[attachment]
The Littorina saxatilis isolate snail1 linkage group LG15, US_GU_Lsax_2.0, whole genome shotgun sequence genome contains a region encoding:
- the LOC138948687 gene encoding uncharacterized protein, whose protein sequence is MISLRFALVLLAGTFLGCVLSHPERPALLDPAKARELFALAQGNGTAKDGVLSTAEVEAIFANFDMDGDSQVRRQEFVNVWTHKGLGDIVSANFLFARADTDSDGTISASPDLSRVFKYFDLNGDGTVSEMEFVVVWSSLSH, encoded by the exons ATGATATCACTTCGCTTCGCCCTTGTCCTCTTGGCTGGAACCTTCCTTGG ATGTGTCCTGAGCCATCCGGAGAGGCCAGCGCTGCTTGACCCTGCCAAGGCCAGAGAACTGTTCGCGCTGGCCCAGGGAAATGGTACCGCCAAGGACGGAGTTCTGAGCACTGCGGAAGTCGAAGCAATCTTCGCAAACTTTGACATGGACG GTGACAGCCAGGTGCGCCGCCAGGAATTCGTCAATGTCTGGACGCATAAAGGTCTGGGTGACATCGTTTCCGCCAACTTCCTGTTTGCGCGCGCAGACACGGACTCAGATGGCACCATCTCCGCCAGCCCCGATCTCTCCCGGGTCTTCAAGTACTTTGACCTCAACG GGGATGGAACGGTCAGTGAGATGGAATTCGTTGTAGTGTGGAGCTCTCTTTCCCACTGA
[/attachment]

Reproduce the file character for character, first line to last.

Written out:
The Littorina saxatilis isolate snail1 linkage group LG15, US_GU_Lsax_2.0, whole genome shotgun sequence genome contains a region encoding:
- the LOC138948687 gene encoding uncharacterized protein, whose protein sequence is MISLRFALVLLAGTFLGCVLSHPERPALLDPAKARELFALAQGNGTAKDGVLSTAEVEAIFANFDMDGDSQVRRQEFVNVWTHKGLGDIVSANFLFARADTDSDGTISASPDLSRVFKYFDLNGDGTVSEMEFVVVWSSLSH, encoded by the exons ATGATATCACTTCGCTTCGCCCTTGTCCTCTTGGCTGGAACCTTCCTTGG ATGTGTCCTGAGCCATCCGGAGAGGCCAGCGCTGCTTGACCCTGCCAAGGCCAGAGAACTGTTCGCGCTGGCCCAGGGAAATGGTACCGCCAAGGACGGAGTTCTGAGCACTGCGGAAGTCGAAGCAATCTTCGCAAACTTTGACATGGACG GTGACAGCCAGGTGCGCCGCCAGGAATTCGTCAATGTCTGGACGCATAAAGGTCTGGGTGACATCGTTTCCGCCAACTTCCTGTTTGCGCGCGCAGACACGGACTCAGATGGCACCATCTCCGCCAGCCCCGATCTCTCCCGGGTCTTCAAGTACTTTGACCTCAACG GGGATGGAACGGTCAGTGAGATGGAATTCGTTGTAGTGTGGAGCTCTCTTTCCCACTGA